That lack of perfection is why politics and governance require engagement.  Any President we elect may well in the process of trying to preserve, protect and improve our democracy make mistakes, some serious.  But he – or eventually she – needs to be willing to stay engaged, to try to make things better for America as a whole, for the hundreds of millions of ordinary people.

I do not have to agree with a politician on all issue to support him or her.

I disagreed with Jim Webb on some issues, but fought like hell to get him elected.  After all, the alternative was George Allen.  And since I am a Virginian, I will fight like hell for Tim Kaine, with whom I also disagree on some issues, because the thought of Allen returning to the Senate is  – how can I say this – not something to which I would offer acquiescence:  that prospect is horrifying.

Besides, I know Tim Kaine is a fundamentally decent and caring man, who is not motivated primarily by ego or ambition.  

I do not know Barack Obama.  I have been in the same room with him three times, twice at Vriginia Jefferson-Jackson Day dinners, along with several thousand others, once at a fundraiser for Creigh Deeds where there were perhaps 100-150 people in the room and my wife got to shake his hand.  I have read his books, listened to his speeches, watched his leadership.

I am critical of some things.

I also think he has been a very good president in a very difficult situation.

I think he has done far more for this country than we had any right to expect, given the economic and military messes he inherited, and the open hostility to his success that the Republican leadership in Congress and on the air waves has made clear beginning even before he was inaugurated.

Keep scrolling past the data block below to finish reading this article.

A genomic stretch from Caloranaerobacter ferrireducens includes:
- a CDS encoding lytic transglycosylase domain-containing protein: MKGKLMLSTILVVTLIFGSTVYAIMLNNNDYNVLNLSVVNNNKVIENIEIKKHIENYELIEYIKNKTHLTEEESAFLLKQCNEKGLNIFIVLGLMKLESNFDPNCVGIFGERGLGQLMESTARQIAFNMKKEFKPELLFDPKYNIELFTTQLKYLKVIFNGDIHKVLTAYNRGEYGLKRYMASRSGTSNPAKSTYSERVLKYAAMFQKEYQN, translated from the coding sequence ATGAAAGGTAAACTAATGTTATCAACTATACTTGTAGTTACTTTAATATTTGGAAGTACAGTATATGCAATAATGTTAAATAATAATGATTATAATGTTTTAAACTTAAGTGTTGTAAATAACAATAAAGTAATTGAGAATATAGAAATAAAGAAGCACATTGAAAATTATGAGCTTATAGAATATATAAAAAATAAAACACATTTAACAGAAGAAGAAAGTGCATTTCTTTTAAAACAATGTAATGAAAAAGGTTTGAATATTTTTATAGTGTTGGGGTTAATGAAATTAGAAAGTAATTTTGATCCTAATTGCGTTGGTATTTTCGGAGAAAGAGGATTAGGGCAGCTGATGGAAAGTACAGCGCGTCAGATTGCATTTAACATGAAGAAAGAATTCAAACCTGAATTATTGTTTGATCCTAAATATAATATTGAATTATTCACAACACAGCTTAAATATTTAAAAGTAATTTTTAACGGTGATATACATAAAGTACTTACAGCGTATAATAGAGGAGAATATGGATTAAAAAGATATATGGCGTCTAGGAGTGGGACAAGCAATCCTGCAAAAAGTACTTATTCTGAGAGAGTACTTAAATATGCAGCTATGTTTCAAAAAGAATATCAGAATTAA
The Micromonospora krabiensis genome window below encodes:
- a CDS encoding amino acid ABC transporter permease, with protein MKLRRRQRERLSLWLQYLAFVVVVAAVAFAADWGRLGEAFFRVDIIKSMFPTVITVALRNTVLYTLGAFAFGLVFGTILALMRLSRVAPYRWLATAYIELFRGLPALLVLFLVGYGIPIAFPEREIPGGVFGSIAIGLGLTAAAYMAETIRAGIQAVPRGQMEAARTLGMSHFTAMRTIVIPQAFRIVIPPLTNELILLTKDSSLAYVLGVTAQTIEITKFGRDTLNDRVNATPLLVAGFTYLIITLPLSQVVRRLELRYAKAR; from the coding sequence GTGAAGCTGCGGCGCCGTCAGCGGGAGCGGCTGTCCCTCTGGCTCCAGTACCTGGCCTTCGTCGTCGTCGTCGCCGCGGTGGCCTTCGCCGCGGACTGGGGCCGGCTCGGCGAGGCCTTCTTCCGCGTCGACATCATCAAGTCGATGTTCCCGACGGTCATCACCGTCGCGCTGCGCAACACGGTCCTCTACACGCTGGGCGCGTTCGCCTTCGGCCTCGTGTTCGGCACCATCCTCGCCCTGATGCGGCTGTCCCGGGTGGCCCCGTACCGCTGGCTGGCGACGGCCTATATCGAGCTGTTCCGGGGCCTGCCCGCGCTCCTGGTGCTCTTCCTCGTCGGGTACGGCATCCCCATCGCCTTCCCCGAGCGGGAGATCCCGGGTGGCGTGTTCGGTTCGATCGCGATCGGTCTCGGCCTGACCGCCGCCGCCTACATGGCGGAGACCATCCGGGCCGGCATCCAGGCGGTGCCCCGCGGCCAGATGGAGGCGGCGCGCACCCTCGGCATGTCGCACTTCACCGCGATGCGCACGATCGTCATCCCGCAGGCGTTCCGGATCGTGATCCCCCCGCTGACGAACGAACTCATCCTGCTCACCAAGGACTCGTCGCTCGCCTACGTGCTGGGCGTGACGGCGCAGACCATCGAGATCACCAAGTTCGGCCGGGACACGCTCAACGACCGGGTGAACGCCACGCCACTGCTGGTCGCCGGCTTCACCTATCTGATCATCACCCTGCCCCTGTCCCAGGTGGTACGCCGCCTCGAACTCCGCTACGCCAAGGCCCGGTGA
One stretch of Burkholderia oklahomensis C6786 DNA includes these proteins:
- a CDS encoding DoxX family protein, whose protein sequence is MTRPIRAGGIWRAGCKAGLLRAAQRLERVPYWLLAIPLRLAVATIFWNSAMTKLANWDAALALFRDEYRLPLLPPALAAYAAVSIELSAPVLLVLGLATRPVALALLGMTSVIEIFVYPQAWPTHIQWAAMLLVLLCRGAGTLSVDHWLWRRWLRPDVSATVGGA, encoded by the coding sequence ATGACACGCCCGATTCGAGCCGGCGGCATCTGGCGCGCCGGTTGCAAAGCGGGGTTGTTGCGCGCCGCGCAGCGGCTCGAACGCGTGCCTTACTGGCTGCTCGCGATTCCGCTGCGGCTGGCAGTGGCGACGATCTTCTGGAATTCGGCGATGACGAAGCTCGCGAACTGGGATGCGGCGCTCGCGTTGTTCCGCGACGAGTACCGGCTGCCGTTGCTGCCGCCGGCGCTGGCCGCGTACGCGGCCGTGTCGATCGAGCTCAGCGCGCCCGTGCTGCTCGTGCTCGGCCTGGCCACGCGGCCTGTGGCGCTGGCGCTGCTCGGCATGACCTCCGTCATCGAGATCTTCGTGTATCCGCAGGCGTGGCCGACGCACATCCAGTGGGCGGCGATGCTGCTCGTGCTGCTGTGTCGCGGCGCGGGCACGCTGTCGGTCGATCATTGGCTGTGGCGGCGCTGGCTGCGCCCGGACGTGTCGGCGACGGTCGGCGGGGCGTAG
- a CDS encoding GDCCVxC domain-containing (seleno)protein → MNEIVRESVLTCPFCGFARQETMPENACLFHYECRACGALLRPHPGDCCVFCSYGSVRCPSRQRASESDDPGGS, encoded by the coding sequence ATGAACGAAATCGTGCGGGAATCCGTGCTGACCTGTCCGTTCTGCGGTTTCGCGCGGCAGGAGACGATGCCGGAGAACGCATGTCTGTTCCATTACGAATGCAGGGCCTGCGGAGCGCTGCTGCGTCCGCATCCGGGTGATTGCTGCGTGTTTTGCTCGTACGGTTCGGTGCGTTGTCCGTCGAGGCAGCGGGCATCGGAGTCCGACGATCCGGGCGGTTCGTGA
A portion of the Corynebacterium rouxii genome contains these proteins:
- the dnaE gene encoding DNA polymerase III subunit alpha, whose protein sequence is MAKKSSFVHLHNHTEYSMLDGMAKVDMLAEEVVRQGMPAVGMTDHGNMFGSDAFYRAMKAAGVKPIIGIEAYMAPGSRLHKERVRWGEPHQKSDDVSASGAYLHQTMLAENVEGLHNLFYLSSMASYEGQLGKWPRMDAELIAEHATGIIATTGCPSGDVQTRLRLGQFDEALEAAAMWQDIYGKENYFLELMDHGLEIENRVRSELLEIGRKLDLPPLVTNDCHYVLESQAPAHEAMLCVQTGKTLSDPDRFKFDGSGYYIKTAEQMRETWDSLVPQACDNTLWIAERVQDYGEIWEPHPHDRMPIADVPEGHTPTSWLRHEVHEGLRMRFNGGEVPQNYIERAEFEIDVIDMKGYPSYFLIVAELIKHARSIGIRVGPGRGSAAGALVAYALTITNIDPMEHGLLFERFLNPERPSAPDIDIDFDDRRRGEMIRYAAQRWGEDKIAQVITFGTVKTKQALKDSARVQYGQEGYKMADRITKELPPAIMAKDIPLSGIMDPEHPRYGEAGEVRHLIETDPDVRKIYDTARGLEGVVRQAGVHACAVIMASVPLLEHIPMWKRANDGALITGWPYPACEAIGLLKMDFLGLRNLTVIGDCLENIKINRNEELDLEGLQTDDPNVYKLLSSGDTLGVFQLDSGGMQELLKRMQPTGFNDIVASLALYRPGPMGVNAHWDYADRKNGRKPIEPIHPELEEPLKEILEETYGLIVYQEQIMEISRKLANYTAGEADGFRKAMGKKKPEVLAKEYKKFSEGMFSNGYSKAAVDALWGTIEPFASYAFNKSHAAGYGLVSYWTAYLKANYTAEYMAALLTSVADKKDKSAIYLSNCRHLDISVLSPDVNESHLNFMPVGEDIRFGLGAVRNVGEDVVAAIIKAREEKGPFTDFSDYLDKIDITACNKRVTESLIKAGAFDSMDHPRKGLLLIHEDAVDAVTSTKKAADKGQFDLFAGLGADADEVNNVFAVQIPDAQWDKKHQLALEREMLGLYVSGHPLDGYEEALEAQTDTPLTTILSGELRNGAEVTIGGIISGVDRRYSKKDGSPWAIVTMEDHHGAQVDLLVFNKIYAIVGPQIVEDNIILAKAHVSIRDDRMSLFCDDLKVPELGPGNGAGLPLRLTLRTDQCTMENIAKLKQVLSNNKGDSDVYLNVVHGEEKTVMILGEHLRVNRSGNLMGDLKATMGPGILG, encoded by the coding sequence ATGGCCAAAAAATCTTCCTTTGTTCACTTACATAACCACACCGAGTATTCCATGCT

He would deserve reelection even were his Republican opponent someone worthy of the office.

His Republican opponent is not worthy of the office.  To quote the end of the column by Charles Blow:

Romney’s willingness to shift so far right would set us too far back.

We need a president who understands the winds of change, not one who simply twists in them.

Barack Obama not only understands the winds of change, he is willing to place himself in the midst of the storm and try to help steer us through it to a positive destination.

Let me be clear:

so long as I am a private citizen, I will use my voice and my actions to try to move the country and its people in the directions I think are best, given the circumstances.  As a private citizen, that means I will at times be critical of people I nevertheless support.

But I will not let my disappointment or even anger on some issues cloud my judgment.

We have two possibilities for leading this country.

It is not just that a Romney presidency is unacceptable.  That by itself would be a sufficient reason to support the reelection of the President.

It is that this President, this man, Barack Hussein Obama, has done much good for this nation, and is committed to doing more.

I will not always agree with his choices.

I may express disappointment on some issues.

But have no doubt.

I support his reelection, and will do what I can to help him achieve it.